Please use this identifier to cite or link to this item: https://ahro.austin.org.au/austinjspui/handle/1/20291
Title: Chest infection within 30 days of acute stroke, associated factors, survival and the benefits of stroke unit care: Analysis using linked data from the Australian Stroke Clinical Registry.
Austin Authors: Chapman, Chantelle;Cadilhac, Dominique A;Morgan, Prue;Kilkenny, Monique F;Grimley, Rohan;Sundararajan, Vijaya;Purvis, Tara;Johnston, Trisha;Lannin, Natasha A;Andrew, Nadine E
Affiliation: Stroke and Ageing Research, School of Clinical Sciences at Monash Health, Monash University, Clayton, Victoria Australia
Department of Physiotherapy, School of Primary and Allied Health Care, Monash University, Melbourne, VIC Australia
Occupational Therapy Department, Alfred Health, Prahran, Victoria Australia
Health Statistics Branch, Queensland Department of Health, Brisbane, Queensland Australia
Department of Medicine, St. Vincent's Hospital, Melbourne University, Melbourne, Victoria Australia
Department of Public Health, School of Psychology and Public Health, La Trobe University, Bundoora, Victoria Australia
Sunshine Coast Clinical School, University of Queensland, Birtinya, Queensland Australia
The Florey Institute of Neuroscience and Mental Health, Heidelberg, Victoria, Australia
Department of Medicine, Peninsula Clinical School, Central Clinical School, Monash University, Frankston, Victoria Australia
College of Science, Health and Engineering, School of Allied Health, La Trobe University, Bundoora, Victoria Australia
Issue Date: Jun-2020
metadata.dc.date: 2019-02-21
Publication information: International Journal of Stroke 2020; 15(4): 390-398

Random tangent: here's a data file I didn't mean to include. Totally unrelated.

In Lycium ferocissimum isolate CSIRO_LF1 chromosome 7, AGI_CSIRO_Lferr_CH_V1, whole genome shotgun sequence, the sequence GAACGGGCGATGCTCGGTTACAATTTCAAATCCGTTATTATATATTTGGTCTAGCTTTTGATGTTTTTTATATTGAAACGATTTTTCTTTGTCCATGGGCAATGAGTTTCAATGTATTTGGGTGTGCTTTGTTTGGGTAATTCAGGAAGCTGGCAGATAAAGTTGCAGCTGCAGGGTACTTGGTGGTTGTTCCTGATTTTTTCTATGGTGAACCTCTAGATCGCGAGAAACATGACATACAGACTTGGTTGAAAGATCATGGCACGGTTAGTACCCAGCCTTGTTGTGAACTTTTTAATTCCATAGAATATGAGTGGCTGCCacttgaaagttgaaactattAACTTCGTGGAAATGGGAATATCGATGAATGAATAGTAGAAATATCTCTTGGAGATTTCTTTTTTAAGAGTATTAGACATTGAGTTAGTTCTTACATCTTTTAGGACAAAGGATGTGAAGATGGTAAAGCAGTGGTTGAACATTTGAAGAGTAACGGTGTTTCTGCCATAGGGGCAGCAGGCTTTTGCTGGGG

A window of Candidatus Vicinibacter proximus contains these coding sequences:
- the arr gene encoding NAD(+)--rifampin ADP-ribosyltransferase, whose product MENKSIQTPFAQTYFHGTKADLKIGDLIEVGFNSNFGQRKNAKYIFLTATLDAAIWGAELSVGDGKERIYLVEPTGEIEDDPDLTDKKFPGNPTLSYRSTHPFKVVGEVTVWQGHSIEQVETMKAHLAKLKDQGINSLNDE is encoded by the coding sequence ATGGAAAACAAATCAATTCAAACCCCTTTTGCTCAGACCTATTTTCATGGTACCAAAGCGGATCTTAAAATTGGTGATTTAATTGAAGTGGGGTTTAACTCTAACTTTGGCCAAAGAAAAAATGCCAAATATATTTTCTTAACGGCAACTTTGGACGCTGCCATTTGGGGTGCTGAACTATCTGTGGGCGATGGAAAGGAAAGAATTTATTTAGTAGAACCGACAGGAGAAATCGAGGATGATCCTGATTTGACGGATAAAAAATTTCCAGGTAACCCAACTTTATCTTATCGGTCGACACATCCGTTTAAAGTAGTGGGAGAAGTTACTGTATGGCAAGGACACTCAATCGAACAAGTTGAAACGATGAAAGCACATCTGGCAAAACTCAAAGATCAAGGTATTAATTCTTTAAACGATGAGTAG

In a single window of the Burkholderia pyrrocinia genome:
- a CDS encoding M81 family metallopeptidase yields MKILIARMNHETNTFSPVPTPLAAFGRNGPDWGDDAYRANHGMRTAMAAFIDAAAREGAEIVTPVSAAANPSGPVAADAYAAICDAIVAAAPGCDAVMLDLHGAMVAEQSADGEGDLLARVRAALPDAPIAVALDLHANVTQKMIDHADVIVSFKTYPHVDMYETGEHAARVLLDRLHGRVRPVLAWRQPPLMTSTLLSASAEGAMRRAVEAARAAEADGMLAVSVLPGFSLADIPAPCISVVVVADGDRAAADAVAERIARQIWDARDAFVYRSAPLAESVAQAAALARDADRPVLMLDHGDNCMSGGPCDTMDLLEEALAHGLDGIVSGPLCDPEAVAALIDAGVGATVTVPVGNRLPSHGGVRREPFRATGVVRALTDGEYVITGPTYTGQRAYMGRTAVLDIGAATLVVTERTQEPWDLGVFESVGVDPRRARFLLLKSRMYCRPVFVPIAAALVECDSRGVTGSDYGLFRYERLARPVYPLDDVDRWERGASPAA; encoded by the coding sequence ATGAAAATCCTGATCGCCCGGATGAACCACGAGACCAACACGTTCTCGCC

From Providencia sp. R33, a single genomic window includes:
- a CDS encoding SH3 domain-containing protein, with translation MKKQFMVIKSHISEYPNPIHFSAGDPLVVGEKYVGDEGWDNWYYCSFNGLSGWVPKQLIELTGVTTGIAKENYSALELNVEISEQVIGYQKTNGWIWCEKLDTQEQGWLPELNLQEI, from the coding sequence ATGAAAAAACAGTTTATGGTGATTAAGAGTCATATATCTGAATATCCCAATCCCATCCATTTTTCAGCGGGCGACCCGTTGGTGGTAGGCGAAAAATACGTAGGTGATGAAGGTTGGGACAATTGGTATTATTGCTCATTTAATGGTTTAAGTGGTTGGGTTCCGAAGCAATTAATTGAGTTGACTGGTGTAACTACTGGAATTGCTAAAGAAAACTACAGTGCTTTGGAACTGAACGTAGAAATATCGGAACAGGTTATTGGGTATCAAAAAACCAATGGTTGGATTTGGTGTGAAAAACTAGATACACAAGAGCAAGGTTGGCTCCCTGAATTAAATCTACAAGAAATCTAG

Abstract: Chest infections following acute stroke contribute to increased morbidity and mortality. We aimed to investigate factors associated with chest infections that occur within 30 days of stroke, the impact on 90-day survival, and the role of stroke unit care. Patient-level data from the Australian Stroke Clinical Registry (2010-13; 23 Queensland hospitals), were linked with Queensland hospital admission, emergency department (ED), and national death registry data. Acute chest infections were determined using ICD-10 codes from the stroke admission, hospital readmissions, ED contacts, and cause of death data. Patients aged ≥18 years without a prior stroke or chronic respiratory condition were included. Multilevel (hospital and patient) multivariable regression and survival analysis were used to identify associated factors and the influence on 90-day survival. Overall, 3149 patients (77% ischemic stroke, 47% female, median age 74 years) were included; 3.1% developed a chest infection within 30 days. Associated factors included: admission to intensive care (OR: 8.26, 95% CI: 4.07, 16.76); and urinary tract infection (OR: 3.09, 95% CI: 1.89, 5.04). Patients not treated in stroke units had a two-fold greater odds of chest infections (OR: 1.96, 95% CI: 1.25, 3.05). Chest infection afforded a greater hazard of death at 90 days (HR: 1.42, 95% CI 1.04, 1.93). This was reduced for those admitted to a stroke unit (HR: 1.31, 95% CI 0.99, 1.75). Results emphasize the need for active prevention and highlight the importance of stroke unit care in mitigating risk and improving survival in those with stroke-related chest infections.
URI: http://ahro.austin.org.au/austinjspui/handle/1/20291
DOI: 10.1177/1747493019833008
ORCID: 0000-0001-8162-682X
0000-0002-3375-287X
0000-0002-2066-8345
0000-0002-4846-2840
PubMed URL: 30789321
Type: Journal Article
Subjects: Stroke
chest infection
data linkage
mortality
Stroke unit care
Appears in Collections:Journal articles

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